Hrothgar, king of the Danes, or Scyldings, builds a great mead-hall, or palace, in which he hopes to feast his liegemen and to give them presents. The joy of king and retainers is, however, of short duration. Grendel, the monster, is seized with hateful jealousy. He cannot brook the sounds of joyance that reach him down in his fen-dwelling near the hall. Oft and anon he goes to the joyous building, bent on direful mischief. Thane after thane is ruthlessly carried off and devoured, while no one is found strong enough and bold enough to cope with the monster. For twelve years he persecutes Hrothgar and his vassals.
Over sea, a day’s voyage off, Beowulf, of the Geats, nephew of Higelac, king of the Geats, hears of Grendel’s doings and of Hrothgar’s misery. He resolves to crush the fell monster and relieve the aged king. With fourteen chosen companions, he sets sail for Dane-land. Reaching that country, he soon persuades Hrothgar of his ability to help him. The hours that elapse before night are spent in beer-drinking and conversation. When Hrothgar’s bedtime comes he leaves the hall in charge of Beowulf, telling him that never before has he given to another the absolute wardship of his palace. All retire to rest, Beowulf, as it were, sleeping upon his arms.
Grendel comes, the great march-stepper, bearing God’s anger. He seizes and kills one of the sleeping warriors. Then he advances towards Beowulf. A fierce and desperate hand-to-hand struggle ensues. No arms are used, both combatants trusting to strength and hand-grip. Beowulf tears Grendel’s shoulder from its socket, and the monster retreats to his den, howling and yelling with agony and fury. The wound is fatal.
The next morning, at early dawn, warriors in numbers flock to the hall Heorot, to hear the news. Joy is boundless. Glee runs high. Hrothgar and his retainers are lavish of gratitude and of gifts.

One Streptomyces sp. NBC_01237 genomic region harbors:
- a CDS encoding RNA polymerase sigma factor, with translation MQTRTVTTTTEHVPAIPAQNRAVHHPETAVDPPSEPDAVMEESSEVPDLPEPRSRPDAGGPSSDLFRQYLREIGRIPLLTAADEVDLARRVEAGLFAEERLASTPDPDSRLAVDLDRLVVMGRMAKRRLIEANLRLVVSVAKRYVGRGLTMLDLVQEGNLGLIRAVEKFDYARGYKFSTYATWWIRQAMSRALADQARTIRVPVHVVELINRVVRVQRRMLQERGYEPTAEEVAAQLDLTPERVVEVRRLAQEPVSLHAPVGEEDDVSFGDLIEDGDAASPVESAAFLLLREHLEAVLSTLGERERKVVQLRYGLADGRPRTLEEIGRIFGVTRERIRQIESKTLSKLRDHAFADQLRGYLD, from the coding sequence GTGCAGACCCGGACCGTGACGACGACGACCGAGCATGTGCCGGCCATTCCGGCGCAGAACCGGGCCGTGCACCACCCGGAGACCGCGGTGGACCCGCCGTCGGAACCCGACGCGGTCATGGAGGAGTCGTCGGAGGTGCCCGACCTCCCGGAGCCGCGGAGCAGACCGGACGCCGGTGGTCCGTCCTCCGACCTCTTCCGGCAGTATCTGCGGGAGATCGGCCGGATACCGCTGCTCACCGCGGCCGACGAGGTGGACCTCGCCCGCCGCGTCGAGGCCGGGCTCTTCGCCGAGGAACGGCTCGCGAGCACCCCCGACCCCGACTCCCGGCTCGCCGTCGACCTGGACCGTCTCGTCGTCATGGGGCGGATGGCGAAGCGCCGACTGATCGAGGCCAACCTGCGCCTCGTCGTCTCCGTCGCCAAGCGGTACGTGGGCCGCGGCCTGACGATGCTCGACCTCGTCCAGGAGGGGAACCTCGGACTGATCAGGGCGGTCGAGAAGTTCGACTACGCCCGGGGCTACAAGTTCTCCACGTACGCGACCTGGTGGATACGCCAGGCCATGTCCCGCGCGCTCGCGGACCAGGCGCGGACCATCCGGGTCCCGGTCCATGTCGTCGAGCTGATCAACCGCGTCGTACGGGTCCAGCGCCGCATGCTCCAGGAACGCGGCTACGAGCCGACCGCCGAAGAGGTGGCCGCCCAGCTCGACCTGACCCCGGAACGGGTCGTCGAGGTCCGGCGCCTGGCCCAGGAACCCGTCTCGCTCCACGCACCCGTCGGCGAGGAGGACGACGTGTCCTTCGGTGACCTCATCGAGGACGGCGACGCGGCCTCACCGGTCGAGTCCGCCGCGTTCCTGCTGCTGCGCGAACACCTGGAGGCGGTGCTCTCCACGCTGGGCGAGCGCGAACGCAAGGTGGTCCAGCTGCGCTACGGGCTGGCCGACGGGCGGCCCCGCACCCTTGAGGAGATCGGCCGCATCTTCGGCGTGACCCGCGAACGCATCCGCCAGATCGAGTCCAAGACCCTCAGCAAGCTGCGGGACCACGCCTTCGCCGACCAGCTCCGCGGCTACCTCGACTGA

Grendel’s mother, however, comes the next night to avenge his death. She is furious and raging. While Beowulf is sleeping in a room somewhat apart [x] from the quarters of the other warriors, she seizes one of Hrothgar’s favorite counsellors, and carries him off and devours him. Beowulf is called. Determined to leave Heorot entirely purified, he arms himself, and goes down to look for the female monster. After traveling through the waters many hours, he meets her near the sea-bottom. She drags him to her den. There he sees Grendel lying dead. After a desperate and almost fatal struggle with the woman, he slays her, and swims upward in triumph, taking with him Grendel’s head.
Joy is renewed at Heorot. Congratulations crowd upon the victor. Hrothgar literally pours treasures into the lap of Beowulf; and it is agreed among the vassals of the king that Beowulf will be their next liegelord.
Beowulf leaves Dane-land. Hrothgar weeps and laments at his departure.
When the hero arrives in his own land, Higelac treats him as a distinguished guest. He is the hero of the hour.
Beowulf subsequently becomes king of his own people, the Geats. After he has been ruling for fifty years, his own neighborhood is wofully harried by a fire-spewing dragon. Beowulf determines to kill him. In the ensuing struggle both Beowulf and the dragon are slain. The grief of the Geats is inexpressible. They determine, however, to leave nothing undone to honor the memory of their lord. A great funeral-pyre is built, and his body is burnt. Then a memorial-barrow is made, visible from a great distance, that sailors afar may be constantly reminded of the prowess of the national hero of Geatland.
The poem closes with a glowing tribute to his bravery, his gentleness, his goodness of heart, and his generosity.
It is the devout desire of this translator to hasten the day when the story of Beowulf shall be as familiar to English-speaking peoples as that of the Iliad. Beowulf is our first great epic. It is an epitomized history of the life of the Teutonic races. It brings vividly before us our forefathers of pre-Alfredian eras, in their love of war, of sea, and of adventure.
My special thanks are due to Professors Francis A. March and James A. Harrison, for advice, sympathy, and assistance.
 Handbook of Poetics, page 175, 1st edition.